3. But we also need burden-sharing as the crisis hits all countries simultaneously and no single country is in this crisis because of bad economic or fiscal policy choices of the past, but because of a terrible pandemic. As we have entered this crisis together, we will only exit it well together. We need burden-sharing because some countries might otherwise run the risk of not being able to spend enough on health projects and a swift restart of economic activities. This would not only hurt the concerned country, but put the entire internal market at risk. We therefore call for the issuing of European Health Bonds with a clear and defined common objective and subject to jointly agreed guidelines. This would allow shouldering of the burden together, in a democratic way.
  4. The urgency is presently on fighting the coronavirus pandemic and its immediate consequences. We should, however, start to prepare the measures necessary to get back to a normal functioning of our societies and move to sustainable economic development, integrating, inter alia, the green transition and the digital transformation, and drawing all lessons from the crisis. This will require a coordinated exit strategy, a comprehensive recovery plan, and unprecedented investment. We invite the President of the Commission and the President of the European Council, in cooperation with the European Parliament and in consultation with other institutions, especially the ECB und the European Investment Bank, to start work on an Action Plan to this end.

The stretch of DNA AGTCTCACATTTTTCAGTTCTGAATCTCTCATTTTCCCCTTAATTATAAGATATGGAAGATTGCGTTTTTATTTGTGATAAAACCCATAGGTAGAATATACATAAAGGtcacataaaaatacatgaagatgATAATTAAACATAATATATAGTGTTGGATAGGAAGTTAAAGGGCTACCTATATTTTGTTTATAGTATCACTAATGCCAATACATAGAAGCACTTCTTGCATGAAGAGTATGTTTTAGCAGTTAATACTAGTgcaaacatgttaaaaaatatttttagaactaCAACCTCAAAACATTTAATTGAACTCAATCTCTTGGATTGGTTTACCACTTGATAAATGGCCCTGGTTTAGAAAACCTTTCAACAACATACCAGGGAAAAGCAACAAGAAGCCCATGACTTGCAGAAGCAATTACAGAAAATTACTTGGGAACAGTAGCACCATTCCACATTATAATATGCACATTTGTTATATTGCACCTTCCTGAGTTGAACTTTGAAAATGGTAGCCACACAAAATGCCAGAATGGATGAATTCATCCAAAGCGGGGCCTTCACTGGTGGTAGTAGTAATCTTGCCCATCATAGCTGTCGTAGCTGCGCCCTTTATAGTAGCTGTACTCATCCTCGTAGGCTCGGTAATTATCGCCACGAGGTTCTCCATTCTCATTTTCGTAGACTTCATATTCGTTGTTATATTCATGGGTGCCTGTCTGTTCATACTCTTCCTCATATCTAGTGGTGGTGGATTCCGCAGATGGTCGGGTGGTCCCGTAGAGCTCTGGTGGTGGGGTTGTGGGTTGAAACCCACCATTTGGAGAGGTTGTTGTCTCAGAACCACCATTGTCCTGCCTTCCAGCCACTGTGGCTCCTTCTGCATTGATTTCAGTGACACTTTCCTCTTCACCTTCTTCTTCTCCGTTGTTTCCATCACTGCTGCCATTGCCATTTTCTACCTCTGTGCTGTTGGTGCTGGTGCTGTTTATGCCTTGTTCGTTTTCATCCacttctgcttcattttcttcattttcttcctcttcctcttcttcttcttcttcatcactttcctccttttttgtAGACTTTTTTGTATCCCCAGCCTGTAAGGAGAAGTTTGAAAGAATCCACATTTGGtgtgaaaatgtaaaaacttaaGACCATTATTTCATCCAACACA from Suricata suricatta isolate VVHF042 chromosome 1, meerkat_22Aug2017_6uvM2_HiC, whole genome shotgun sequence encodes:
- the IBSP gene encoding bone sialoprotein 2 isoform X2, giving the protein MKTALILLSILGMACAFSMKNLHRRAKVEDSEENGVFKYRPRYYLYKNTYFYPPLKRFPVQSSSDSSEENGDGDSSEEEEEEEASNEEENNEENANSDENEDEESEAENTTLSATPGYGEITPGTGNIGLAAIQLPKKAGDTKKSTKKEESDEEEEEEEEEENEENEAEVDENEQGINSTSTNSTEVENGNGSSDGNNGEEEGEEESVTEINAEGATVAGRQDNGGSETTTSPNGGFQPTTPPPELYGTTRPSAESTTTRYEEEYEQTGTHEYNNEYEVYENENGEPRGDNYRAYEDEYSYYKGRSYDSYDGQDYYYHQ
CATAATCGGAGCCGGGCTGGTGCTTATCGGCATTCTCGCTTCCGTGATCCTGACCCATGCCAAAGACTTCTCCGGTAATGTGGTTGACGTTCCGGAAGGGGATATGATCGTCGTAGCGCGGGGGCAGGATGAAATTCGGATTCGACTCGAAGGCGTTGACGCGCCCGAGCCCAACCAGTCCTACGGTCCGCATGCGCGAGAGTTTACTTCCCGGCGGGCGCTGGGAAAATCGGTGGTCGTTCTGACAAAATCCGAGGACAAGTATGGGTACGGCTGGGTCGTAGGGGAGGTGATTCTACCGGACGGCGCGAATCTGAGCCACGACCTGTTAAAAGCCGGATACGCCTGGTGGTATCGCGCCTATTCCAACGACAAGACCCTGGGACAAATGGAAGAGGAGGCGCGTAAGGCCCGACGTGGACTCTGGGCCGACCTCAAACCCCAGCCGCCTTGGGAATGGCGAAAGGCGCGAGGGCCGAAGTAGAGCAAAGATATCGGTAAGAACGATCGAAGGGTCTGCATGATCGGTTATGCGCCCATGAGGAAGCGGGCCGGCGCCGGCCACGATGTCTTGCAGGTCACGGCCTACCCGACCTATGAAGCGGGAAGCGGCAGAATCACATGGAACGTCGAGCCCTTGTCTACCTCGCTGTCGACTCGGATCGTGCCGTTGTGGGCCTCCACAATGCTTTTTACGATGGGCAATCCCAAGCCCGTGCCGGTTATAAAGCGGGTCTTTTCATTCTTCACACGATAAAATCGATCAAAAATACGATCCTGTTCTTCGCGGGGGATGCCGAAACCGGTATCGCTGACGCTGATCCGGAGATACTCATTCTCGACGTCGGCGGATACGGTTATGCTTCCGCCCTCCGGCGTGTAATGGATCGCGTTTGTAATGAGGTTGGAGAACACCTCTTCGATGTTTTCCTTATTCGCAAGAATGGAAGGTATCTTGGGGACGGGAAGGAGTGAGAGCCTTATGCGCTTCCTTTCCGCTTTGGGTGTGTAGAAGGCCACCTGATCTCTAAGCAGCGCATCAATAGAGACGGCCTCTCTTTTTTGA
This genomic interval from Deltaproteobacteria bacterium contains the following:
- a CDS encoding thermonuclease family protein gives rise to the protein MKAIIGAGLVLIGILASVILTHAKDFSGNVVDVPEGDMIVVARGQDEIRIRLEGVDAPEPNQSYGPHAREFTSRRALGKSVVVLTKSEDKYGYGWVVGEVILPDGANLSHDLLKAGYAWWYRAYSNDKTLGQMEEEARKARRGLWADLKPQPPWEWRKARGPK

This is not the time to let ourselves be divided. This is the time to stand united and fight for a common, better future.


ECFR’s Council Members Emma Bonino, Franziska Brantner, Piero Fassino, Franco Frattini, Ulrike Guérot, Ruprecht Polenz, Michael Schwarz and Nathalie Tocci are among the first signatories of this open letter.

Find the full list of signatories and join the petition here.

Read more on: Coronavirus, European Power, European Sovereignty, EU instruments, Multilateral institutions

The European Council on Foreign Relations does not take collective positions. This commentary, like all publications of the European Council on Foreign Relations, represents only the views of its authors.